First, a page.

New research indicates that terrorists are not using advanced computer tools to hide messages in innocuous-looking web images.
In February 2001, US agents suggested that terror groups, including Osama Bin Laden's al-Qaida organisation, were hiding messages in web images. The FBI has suggested that recent terrorist atrocities in the US could even have been co-ordinated using images uploaded to ordinary internet sites such as eBay.
Now Niels Provos and Peter Honeyman of the University of Michigan have found strong evidence suggesting such steganography - the science of obfuscating communications - is not used. They used detection software and brute force computing power to scan millions of images posted to the internet and found no hidden messages.
"We have analysed over two million images downloaded from eBay but have not been able to find a single hidden message," they write in their paper, Detecting Steganographic Content on the Internet.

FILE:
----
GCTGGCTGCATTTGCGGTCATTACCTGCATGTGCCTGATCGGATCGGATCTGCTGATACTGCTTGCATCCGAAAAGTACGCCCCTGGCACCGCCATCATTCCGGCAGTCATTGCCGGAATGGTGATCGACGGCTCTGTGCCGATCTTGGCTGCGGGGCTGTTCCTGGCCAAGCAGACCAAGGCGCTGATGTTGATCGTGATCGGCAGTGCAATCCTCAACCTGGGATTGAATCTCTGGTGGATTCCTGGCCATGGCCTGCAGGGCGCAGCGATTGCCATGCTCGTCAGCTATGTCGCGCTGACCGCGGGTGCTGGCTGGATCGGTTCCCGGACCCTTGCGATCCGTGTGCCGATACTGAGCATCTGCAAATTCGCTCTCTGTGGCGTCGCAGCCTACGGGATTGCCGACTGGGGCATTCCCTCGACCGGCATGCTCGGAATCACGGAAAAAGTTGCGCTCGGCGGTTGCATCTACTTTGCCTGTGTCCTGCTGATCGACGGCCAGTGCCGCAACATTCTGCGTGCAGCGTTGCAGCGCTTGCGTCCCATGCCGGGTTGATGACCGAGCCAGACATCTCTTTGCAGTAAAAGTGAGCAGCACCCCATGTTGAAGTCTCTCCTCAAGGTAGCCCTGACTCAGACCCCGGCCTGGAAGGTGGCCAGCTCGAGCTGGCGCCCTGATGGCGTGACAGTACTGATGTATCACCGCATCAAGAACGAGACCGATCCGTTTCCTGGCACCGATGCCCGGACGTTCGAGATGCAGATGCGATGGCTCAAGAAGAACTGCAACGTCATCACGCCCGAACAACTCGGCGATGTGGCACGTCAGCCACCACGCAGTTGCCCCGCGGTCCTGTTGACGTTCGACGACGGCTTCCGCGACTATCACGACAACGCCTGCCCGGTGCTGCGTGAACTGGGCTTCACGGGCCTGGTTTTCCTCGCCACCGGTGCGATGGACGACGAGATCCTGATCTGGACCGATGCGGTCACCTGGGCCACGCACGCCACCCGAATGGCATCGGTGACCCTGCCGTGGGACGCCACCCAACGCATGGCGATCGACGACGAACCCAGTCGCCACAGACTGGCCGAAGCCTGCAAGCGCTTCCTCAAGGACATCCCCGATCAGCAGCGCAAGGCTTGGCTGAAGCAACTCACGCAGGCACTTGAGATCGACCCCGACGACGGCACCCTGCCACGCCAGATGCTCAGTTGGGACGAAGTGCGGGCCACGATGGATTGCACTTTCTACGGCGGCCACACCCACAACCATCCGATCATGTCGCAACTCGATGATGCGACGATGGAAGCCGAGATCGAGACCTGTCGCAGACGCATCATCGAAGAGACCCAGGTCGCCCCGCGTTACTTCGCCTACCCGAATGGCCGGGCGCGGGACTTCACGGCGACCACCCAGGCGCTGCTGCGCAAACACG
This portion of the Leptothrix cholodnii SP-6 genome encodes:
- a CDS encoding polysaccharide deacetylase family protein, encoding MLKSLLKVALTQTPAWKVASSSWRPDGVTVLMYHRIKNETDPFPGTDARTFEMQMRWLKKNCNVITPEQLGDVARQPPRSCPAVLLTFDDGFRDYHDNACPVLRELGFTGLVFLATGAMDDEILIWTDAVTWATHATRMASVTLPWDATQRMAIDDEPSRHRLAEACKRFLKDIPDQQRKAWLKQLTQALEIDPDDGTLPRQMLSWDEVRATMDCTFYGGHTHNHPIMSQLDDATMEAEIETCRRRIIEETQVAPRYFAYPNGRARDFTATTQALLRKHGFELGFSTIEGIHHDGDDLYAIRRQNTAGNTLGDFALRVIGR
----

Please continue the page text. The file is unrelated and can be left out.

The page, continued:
Messages can be hidden within redundant parts of the digital information used to generate images in formats such as JPEG. This offers advantages over encryption, which only hides the meaning of a message, because the message itself disappears.
Provos and Honeyman ran computer programs to analyse the digital information behind images and identify any portions that might have been altered. They further checked these portions to see if any changes could be explained by normal copying errors.
The pair employed a bank of distributed computers to check through millions of images. After weeks of analysis, however, they found no hidden messages.
News source: New Scientist